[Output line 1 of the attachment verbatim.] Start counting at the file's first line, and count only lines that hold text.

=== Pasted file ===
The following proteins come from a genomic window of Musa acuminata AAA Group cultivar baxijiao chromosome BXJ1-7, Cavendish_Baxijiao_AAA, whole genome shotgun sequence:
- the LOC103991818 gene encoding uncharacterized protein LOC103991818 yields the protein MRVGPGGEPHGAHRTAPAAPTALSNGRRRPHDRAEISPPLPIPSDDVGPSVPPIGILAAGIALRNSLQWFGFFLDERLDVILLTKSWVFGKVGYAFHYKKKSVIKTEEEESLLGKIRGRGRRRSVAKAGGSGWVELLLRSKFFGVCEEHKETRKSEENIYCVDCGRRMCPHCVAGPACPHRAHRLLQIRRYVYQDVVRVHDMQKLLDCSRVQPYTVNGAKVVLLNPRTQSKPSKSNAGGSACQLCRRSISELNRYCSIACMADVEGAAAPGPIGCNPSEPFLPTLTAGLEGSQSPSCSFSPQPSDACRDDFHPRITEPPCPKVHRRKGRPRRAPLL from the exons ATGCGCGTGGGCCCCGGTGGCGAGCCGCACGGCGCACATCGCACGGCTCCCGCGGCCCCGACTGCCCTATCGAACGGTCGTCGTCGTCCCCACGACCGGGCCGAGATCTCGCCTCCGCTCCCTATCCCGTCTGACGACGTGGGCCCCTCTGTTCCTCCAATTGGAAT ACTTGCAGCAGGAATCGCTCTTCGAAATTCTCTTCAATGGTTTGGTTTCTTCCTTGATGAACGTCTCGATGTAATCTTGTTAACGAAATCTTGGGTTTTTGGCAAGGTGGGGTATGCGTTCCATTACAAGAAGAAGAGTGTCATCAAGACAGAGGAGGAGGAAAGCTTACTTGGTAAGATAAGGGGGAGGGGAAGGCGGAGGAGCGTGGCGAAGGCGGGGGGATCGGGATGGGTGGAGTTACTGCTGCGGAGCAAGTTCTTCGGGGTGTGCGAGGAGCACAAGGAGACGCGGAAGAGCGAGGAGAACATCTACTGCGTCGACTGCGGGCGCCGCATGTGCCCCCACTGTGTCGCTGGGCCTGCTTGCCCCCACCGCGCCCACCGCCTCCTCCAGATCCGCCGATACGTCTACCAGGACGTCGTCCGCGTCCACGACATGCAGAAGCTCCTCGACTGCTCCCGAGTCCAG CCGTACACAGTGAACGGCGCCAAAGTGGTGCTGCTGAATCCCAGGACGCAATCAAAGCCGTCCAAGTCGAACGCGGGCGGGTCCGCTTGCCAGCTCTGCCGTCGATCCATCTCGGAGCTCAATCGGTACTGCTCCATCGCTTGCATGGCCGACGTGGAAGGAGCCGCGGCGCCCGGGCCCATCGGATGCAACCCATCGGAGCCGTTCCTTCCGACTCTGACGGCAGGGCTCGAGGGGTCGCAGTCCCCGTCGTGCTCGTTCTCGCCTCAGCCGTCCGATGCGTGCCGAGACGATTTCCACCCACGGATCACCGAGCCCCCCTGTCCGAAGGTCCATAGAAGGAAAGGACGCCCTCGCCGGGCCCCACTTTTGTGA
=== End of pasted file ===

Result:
The following proteins come from a genomic window of Musa acuminata AAA Group cultivar baxijiao chromosome BXJ1-7, Cavendish_Baxijiao_AAA, whole genome shotgun sequence: